A couple new books out this fall invent words for phenomenon that should exist but do not. Lisa Schiller’s Wordbirds: An Irreverent Lexicon for the 21st Century includes entries such as “Youthflake” (Adult who mimics the dress style of the younger generation) and “Solookist” (Vain person who never misses an opportunity to look in the mirror) and “Brightbite” (One who bleaches his teeth until they reach an implausible degree of whiteness) and Ben Schott’s Schottenfreude which invents German terms for experiences that need a name but do not have one, for example “Gaststattenneueröffnungsuntergangsgewissheit (certainty that a newly opened restaurant will fail), “Mahlneid” (coveting thy neighbor’s restaurant order), “Gastdruck” (the effort required to be a good houseguest), and “Betttrug” (disorientation upon waking in a strange bed).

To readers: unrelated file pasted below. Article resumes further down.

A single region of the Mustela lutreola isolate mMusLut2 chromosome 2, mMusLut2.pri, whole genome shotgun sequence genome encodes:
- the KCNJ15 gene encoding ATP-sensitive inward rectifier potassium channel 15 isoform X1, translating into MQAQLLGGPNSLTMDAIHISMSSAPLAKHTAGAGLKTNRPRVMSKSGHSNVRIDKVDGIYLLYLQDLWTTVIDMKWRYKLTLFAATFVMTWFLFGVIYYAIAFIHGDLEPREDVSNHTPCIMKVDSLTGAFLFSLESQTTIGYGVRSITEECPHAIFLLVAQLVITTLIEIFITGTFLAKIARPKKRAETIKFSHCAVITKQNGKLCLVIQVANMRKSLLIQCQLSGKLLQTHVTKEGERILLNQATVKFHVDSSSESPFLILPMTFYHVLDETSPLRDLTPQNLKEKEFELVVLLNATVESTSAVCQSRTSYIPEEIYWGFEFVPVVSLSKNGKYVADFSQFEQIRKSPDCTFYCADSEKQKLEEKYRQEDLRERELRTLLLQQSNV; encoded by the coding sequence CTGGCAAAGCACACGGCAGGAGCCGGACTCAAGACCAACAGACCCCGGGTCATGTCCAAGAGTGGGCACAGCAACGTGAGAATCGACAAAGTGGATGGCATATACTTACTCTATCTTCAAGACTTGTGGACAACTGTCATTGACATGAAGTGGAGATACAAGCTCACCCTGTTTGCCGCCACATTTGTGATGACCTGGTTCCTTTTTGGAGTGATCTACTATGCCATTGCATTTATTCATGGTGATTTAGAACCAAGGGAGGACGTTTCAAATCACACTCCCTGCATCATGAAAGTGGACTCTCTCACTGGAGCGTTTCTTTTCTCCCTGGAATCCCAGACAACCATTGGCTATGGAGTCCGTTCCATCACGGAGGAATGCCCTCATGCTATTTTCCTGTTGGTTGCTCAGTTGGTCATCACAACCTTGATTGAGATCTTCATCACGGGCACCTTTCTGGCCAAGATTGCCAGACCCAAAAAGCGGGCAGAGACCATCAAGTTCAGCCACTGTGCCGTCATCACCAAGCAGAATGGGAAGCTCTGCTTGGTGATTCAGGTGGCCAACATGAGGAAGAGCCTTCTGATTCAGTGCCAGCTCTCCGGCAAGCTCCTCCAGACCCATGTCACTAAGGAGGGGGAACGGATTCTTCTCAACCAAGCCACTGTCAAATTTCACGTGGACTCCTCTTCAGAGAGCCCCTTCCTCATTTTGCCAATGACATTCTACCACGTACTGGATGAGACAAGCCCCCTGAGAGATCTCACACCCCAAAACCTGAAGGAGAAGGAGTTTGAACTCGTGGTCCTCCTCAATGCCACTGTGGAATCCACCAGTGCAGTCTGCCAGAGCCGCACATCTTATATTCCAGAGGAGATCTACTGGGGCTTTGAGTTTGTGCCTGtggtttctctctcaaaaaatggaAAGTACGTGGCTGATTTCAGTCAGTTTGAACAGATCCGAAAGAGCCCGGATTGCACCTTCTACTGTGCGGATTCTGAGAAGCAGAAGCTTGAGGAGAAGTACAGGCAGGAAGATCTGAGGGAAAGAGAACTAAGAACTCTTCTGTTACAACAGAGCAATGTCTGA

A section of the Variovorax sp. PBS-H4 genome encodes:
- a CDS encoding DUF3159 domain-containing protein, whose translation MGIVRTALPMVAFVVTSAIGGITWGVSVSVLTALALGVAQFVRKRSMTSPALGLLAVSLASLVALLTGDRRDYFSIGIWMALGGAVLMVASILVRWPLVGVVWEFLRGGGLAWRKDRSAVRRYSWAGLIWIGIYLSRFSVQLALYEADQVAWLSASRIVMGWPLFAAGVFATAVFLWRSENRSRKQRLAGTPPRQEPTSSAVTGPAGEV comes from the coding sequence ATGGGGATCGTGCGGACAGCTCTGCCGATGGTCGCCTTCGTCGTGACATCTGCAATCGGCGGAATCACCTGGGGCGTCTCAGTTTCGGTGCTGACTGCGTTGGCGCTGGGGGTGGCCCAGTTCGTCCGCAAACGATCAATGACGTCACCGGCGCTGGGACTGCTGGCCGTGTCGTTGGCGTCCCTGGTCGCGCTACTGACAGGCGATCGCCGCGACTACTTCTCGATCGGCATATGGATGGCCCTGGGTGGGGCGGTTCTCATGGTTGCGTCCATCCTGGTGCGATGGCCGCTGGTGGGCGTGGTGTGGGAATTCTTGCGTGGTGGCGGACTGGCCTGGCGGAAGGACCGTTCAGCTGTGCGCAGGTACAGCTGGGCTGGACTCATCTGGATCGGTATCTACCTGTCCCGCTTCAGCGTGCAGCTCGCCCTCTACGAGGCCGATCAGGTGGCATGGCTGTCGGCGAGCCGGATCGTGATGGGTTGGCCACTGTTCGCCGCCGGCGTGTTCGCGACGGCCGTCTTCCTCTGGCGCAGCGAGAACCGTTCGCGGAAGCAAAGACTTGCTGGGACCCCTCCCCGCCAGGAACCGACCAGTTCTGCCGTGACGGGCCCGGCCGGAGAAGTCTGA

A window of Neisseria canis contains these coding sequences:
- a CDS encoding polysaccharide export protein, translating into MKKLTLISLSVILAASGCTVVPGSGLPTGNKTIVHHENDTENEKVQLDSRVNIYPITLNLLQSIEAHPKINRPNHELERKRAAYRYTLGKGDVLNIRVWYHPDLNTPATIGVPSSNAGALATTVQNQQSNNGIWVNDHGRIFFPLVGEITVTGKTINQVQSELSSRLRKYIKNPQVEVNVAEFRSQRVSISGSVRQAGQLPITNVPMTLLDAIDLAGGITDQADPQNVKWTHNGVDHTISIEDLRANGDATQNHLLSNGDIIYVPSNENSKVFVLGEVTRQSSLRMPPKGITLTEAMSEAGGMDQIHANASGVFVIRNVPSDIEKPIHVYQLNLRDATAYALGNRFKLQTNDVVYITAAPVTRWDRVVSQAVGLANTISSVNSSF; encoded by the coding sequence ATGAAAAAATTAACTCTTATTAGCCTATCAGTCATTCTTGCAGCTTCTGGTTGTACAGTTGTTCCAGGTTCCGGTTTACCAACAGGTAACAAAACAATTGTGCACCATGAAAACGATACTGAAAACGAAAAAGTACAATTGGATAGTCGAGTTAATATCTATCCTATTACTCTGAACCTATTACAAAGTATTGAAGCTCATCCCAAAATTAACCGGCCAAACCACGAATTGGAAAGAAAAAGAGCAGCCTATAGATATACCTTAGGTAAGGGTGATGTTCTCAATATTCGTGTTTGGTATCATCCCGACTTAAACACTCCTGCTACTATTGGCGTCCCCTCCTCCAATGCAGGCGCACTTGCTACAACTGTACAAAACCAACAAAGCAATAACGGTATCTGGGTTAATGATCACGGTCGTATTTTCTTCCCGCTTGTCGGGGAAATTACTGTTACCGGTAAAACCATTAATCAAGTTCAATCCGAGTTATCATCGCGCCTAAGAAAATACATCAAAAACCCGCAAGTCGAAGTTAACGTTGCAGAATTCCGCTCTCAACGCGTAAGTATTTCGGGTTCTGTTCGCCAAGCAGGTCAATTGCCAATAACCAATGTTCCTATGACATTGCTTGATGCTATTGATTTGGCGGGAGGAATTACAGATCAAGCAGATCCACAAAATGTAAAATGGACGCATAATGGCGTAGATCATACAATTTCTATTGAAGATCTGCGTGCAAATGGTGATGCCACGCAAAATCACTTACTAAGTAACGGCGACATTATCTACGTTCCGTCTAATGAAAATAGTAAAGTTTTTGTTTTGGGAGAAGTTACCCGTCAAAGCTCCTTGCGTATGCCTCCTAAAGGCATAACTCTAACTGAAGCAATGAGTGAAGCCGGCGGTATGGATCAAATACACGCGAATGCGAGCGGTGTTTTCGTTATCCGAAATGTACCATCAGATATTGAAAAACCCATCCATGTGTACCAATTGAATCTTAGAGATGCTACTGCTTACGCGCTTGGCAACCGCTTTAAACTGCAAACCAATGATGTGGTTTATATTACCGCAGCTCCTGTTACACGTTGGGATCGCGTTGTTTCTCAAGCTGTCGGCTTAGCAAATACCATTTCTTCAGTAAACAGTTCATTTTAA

I came upon these books reading Gene Weingarten and Schott’s collaborated-upon list of such needs in the Washington Post, which includes terms for:
- Stepping down heavily on a stair that isn’t there
- Elaborately pretending to scan the entire population of a bus or Metro car so that, without arousing suspicion or giving offense, you can momentarily scope out the hottie
- That awkward feeling of discovering an indecipherable note in your own handwriting
- That dishonest, smiling nod you give when someone is discussing a topic with which you should be familiar, but aren’t
- The dilemma of whether to ask someone to repeat something a third time, or to pretend you understand
- Enjoying emotionally manipulative mass culture, despite knowing you are being manipulated